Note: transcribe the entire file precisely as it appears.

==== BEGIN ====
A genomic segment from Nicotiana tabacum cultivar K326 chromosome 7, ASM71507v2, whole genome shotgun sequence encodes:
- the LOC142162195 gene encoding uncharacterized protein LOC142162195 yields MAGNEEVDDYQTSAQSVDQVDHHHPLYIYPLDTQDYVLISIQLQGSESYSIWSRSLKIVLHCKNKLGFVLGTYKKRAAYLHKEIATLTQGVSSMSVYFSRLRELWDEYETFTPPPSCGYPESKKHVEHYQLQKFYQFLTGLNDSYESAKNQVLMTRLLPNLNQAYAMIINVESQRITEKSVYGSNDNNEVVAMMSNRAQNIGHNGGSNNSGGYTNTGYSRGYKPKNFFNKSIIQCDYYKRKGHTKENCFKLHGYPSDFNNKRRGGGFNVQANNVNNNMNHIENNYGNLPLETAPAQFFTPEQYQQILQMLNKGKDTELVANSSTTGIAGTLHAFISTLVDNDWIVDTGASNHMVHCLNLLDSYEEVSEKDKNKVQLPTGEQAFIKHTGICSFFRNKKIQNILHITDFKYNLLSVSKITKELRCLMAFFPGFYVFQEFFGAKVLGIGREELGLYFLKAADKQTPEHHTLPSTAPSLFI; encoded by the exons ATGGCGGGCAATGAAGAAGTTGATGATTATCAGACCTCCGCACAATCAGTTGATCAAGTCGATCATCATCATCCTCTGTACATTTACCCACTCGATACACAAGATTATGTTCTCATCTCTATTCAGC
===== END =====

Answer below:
A genomic segment from Nicotiana tabacum cultivar K326 chromosome 7, ASM71507v2, whole genome shotgun sequence encodes:
- the LOC142162195 gene encoding uncharacterized protein LOC142162195 yields MAGNEEVDDYQTSAQSVDQVDHHHPLYIYPLDTQDYVLISIQLQGSESYSIWSRSLKIVLHCKNKLGFVLGTYKKRAAYLHKEIATLTQGVSSMSVYFSRLRELWDEYETFTPPPSCGYPESKKHVEHYQLQKFYQFLTGLNDSYESAKNQVLMTRLLPNLNQAYAMIINVESQRITEKSVYGSNDNNEVVAMMSNRAQNIGHNGGSNNSGGYTNTGYSRGYKPKNFFNKSIIQCDYYKRKGHTKENCFKLHGYPSDFNNKRRGGGFNVQANNVNNNMNHIENNYGNLPLETAPAQFFTPEQYQQILQMLNKGKDTELVANSSTTGIAGTLHAFISTLVDNDWIVDTGASNHMVHCLNLLDSYEEVSEKDKNKVQLPTGEQAFIKHTGICSFFRNKKIQNILHITDFKYNLLSVSKITKELRCLMAFFPGFYVFQEFFGAKVLGIGREELGLYFLKAADKQTPEHHTLPSTAPSLFI; encoded by the exons ATGGCGGGCAATGAAGAAGTTGATGATTATCAGACCTCCGCACAATCAGTTGATCAAGTCGATCATCATCATCCTCTGTACATTTACCCACTCGATACACAAGATTATGTTCTCATCTCTATTCAGC